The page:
Yes, Congaree National Park is both a swamp and a forest. It is also the second newest national park, and one of the least known of all the parks. Originally Congaree Swamp National Monument, it became Congaree National Park in 2003.
Congaree National Park, located in south-central South Carolina along the Congaree River, protects the largest contiguous area of old-growth bottomland hardwood forest remaining in the United States. It is a tranquil, serene place. A two-and-one-half mile boardwalk trail meanders through the forest, providing access to some of its secrets.
|Elevated Boardwalk Trail Through the Forest|
|A Perfect Time of Year for a Walk Through a Swamp|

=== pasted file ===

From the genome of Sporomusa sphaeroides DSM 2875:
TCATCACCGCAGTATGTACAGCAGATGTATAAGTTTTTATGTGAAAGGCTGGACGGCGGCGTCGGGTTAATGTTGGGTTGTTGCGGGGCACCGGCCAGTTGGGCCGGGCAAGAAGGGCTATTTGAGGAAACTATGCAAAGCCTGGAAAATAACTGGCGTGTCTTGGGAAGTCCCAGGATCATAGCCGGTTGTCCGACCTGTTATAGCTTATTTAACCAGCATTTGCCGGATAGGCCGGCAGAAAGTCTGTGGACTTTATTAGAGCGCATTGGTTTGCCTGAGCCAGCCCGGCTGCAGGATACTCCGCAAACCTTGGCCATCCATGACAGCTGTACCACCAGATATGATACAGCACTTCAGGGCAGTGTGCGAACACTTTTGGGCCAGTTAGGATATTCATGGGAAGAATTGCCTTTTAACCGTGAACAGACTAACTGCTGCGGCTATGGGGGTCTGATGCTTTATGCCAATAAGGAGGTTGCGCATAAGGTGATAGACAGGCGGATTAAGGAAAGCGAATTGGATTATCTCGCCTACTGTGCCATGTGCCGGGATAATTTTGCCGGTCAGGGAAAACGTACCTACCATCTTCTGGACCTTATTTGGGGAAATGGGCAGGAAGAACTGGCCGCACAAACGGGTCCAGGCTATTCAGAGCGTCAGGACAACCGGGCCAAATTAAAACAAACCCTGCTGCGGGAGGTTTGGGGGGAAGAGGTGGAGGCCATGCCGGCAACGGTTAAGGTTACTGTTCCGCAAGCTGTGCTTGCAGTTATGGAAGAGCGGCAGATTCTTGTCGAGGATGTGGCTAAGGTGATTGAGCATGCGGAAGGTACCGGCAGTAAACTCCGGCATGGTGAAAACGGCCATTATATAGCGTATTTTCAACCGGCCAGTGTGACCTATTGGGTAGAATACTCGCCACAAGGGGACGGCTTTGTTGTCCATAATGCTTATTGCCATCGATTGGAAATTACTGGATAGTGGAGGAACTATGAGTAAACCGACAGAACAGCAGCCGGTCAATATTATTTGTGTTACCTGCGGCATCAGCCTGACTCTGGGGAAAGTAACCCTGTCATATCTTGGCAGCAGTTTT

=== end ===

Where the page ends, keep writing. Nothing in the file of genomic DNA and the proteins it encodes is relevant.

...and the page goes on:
The trail first passes through a primeval swamp that is dominated by bald cypress trees. This is an almost other-worldly part of the forest. Cypress “knees,” which are part of the tree’s root system, protrude from the forest floor. To me, however, they look like a forest of gnomes.
|Cypress Knees, Or Gnomes?|
|A Canebrake of Switchcane|
|Bald Cypress Trees|
The trail continues on an elevated boardwalk that winds through a mixture of bottomland hardwood trees and upland pines. The trail passes by Weston Lake, which was once an oxbow bend in the Congaree River.
|The Hardwood Bottomland Forest|
It was a wonderful walk, and we enjoyed the park so much that we decided to spend the night here. We are now in possession of a backcountry permit to camp in an after-hours parking lot. No one else is around, and it’s perfect.